8/52: light at the end of the pumpkin tunnel

A rogue pumpkin vine had sprung up in our garden, and I was delighted when a whole bunch of flowers blossomed. Ah-ha, that’s potentially a lot of pumpkins, I thought. However, after some research (what would I do without google?!), I discovered that all these flowers had little penises. Yes, they were male and I know you have to have a girl flower as well if you want any chance of a pumpkin. Going with the theory that many male flowers grow before it is time for the female to arrive, to encourage bees to make many return visits and get used to that address so that when she does come, there will be no shortage of pollinators willing to help.

more boys

   too many male pumpkin flowers

Waiting, waiting, waiting, to the point whereby I had nearly given up and then, voila! A little ball appeared, a miniature pumpkin! I carefully opened up the flower to discover the difference between the male and the female variety.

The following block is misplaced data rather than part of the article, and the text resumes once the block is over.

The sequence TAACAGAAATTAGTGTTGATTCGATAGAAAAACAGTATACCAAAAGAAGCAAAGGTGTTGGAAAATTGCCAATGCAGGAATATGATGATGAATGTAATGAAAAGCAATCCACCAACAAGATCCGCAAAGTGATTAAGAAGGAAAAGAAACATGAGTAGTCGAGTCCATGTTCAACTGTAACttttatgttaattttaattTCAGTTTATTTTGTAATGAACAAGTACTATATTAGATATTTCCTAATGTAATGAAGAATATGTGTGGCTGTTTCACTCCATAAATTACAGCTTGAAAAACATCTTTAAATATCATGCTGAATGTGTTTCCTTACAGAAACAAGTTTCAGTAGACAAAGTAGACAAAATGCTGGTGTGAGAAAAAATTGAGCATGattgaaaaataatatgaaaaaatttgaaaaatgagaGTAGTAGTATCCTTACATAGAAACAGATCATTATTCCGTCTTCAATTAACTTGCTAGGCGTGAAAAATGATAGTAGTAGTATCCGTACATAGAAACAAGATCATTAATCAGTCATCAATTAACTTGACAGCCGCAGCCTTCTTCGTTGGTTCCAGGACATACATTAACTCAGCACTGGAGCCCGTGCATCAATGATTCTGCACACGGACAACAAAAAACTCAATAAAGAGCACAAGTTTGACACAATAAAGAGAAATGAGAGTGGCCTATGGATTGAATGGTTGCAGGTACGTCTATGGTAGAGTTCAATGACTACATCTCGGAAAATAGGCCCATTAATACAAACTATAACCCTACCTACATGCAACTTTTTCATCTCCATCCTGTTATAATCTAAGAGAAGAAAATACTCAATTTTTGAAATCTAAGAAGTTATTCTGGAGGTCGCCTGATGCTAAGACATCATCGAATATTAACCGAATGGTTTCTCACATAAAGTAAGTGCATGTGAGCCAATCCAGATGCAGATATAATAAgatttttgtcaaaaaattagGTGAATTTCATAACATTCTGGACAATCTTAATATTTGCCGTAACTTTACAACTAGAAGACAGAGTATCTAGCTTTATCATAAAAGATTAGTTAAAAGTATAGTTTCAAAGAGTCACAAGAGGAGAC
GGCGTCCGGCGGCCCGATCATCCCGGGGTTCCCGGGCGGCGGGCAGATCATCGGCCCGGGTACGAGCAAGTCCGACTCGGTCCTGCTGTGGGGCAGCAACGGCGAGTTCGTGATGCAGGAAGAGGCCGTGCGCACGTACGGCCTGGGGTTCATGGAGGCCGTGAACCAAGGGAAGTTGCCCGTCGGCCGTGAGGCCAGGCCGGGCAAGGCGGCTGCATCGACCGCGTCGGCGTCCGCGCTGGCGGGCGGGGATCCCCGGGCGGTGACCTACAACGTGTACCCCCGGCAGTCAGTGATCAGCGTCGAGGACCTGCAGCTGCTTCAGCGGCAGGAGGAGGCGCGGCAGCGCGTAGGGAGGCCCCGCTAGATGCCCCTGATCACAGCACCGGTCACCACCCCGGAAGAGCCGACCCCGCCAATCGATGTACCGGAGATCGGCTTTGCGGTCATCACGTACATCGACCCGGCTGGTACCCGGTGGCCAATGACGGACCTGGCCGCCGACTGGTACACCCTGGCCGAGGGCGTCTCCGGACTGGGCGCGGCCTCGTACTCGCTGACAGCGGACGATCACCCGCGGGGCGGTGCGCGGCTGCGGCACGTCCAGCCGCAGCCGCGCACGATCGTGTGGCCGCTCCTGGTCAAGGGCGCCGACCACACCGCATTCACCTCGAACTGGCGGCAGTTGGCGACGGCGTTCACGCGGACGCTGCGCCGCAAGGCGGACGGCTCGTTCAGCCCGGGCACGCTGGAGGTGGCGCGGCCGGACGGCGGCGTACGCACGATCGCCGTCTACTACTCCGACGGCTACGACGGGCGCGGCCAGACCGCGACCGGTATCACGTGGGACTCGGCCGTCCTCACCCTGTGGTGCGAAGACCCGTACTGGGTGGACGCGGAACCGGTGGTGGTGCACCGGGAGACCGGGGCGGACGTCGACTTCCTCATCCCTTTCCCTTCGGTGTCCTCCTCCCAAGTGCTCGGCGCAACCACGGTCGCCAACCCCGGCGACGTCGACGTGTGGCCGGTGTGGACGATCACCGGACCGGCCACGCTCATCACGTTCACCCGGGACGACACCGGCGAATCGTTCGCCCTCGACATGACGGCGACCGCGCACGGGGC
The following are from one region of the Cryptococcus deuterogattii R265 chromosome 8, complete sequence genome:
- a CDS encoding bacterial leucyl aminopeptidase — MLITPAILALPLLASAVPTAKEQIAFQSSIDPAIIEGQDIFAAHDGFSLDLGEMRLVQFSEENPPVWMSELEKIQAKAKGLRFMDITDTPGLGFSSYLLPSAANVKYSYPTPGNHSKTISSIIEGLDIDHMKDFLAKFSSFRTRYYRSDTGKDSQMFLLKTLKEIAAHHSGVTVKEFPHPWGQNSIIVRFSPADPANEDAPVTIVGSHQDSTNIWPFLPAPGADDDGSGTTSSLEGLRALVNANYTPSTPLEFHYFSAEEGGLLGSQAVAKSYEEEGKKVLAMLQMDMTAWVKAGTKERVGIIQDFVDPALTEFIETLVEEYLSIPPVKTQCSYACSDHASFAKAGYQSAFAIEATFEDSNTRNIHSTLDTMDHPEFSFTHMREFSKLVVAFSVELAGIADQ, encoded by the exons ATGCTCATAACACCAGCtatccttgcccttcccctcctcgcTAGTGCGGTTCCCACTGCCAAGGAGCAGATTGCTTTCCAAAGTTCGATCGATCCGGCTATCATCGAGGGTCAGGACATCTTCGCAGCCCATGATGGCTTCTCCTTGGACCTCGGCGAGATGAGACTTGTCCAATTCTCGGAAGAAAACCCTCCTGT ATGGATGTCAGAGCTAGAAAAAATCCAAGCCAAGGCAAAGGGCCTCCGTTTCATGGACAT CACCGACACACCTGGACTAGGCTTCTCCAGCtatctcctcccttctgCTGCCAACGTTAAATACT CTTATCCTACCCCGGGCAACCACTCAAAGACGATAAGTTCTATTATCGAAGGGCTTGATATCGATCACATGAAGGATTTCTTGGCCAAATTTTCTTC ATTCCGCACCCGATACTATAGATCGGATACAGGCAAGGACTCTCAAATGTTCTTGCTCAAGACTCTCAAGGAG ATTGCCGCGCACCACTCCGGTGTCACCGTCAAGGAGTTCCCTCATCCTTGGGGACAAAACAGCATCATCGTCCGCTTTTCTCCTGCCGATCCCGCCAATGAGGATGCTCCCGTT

a female at last

inside of a female pumkin flower

Had this already been fertilised by one of the many males? The fact that there was a minute pumpkin there already probably means it had. However, I had waited so long I was not about to take any chances, so I did a little artificial insemination with a male flower just to be sure.

using a male flower for pollination

Looking forward to a nice batch of pumpkin soup in a matter of months; fingers crossed!

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